January 21, 2009

Disguising the Fur: Shaving and Other Methods

Here's my last post on methods of hair removal that I've tried--at least for now. For those of you who've missed the others, you can read back or follow these links:

Laser hair removal: here and here
Plucking and trimming: here
Bleaching and chemical depilatories: here


As I've probably said before, I graduated from bleaching to shaving quite suddenly while on vacation with a friend's family. I tried to bleach in private that first day in the tiny little trailer bathroom and it inconvenienced others too much--and led to sharp, mocking comments later. I had been thinking of shaving for a while but had never had the guts. I finally found the courage--or desperation--as a teenager on summer vacation in a closet-sized loo in a gorgeous mountain park. All I had was my leg razor at the time and some fruit-scented shaving gel. It was quick, my skin felt smooth, the stubble was hard to see. I was hooked, but it was hard to believe at that time that I'd still be doing the same thing now.

What don't I love about shaving?

  • I find breakouts and ingrown hairs are more common with this method than any other.
  • As time has worn on, I've also got a permanent rash of bumps and pinkness from irritation.
  • A moment of carelessness may mean nicking those uneven spots and making it even worse (chins bleed like ankles--they never stop!)
  • Extreme dryness from the shave and possibly the gel have made applying makeup very difficult.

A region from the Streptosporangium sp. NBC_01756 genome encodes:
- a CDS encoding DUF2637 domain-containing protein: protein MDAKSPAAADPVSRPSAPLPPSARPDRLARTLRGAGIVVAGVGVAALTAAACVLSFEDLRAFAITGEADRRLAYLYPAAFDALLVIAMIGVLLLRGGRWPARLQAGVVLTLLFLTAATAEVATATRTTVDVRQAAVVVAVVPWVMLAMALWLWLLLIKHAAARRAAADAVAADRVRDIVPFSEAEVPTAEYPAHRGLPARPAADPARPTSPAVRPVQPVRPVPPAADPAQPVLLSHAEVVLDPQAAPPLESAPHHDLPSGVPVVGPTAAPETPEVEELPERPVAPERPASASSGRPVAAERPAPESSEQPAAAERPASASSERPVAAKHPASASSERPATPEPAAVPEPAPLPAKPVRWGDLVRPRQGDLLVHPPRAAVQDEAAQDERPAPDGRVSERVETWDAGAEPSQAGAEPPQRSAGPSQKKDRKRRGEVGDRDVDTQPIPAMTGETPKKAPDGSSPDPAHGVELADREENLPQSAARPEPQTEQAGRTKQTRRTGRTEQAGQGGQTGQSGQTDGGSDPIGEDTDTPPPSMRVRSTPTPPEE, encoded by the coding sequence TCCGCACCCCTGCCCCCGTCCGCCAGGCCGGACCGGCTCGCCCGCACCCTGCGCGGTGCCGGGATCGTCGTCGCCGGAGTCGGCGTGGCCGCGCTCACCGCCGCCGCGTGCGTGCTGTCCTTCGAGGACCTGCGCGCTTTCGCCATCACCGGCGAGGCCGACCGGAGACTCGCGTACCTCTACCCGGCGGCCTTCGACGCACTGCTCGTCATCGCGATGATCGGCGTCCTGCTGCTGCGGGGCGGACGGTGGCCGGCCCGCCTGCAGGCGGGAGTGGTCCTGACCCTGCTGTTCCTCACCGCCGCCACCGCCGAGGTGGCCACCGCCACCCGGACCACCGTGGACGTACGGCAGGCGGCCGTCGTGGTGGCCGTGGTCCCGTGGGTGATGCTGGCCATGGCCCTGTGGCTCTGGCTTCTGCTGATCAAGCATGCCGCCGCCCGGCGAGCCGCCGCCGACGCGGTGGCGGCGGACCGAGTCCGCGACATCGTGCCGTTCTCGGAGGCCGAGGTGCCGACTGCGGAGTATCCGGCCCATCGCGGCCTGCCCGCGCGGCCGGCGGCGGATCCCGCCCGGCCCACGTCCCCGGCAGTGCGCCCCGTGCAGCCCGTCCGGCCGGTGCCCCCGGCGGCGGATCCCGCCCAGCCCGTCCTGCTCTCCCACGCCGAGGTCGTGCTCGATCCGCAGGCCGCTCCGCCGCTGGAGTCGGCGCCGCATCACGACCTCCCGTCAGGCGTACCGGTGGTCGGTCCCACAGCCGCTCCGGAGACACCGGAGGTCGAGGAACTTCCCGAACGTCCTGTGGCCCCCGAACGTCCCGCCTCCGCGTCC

• All that stretching of my skin to get the closest shave possible is something I know I'll be paying for in my 40's and 50's.

Over time my method has evolved as my skin and hair have changed. They discontinued the replacement cartridges for my old razor, and disposables became a cheaper solution (now, I can keep one for my face and one for legs and other areas). Soaking my face in warm water and regular (but not daily) exfoliation have become more important over time--as has moisturizing. I've experimented with the tautness of the skin and the direction of the blade relative to the direction of the hair growth. Some resources recommend leaving the gel on your skin for a few minutes before shaving to help condition the skin, but I have not found this to make a significant difference in any way. And I've tried different treatments after the shave. (Astringents are certainly not for me, I have found. )

Right now, I'm on a mission to find a shave gel I really like. I'm torn on this question: Is it better that it's designed for a woman, or designed for a man but for the face? I just feel really awkward sidling into the men's section of the hair removal aisle, and am worried I'll bring undue attention to what I'm buying by blurting, "It's, uh, for my boyfriend. Yeah. My boyfriend."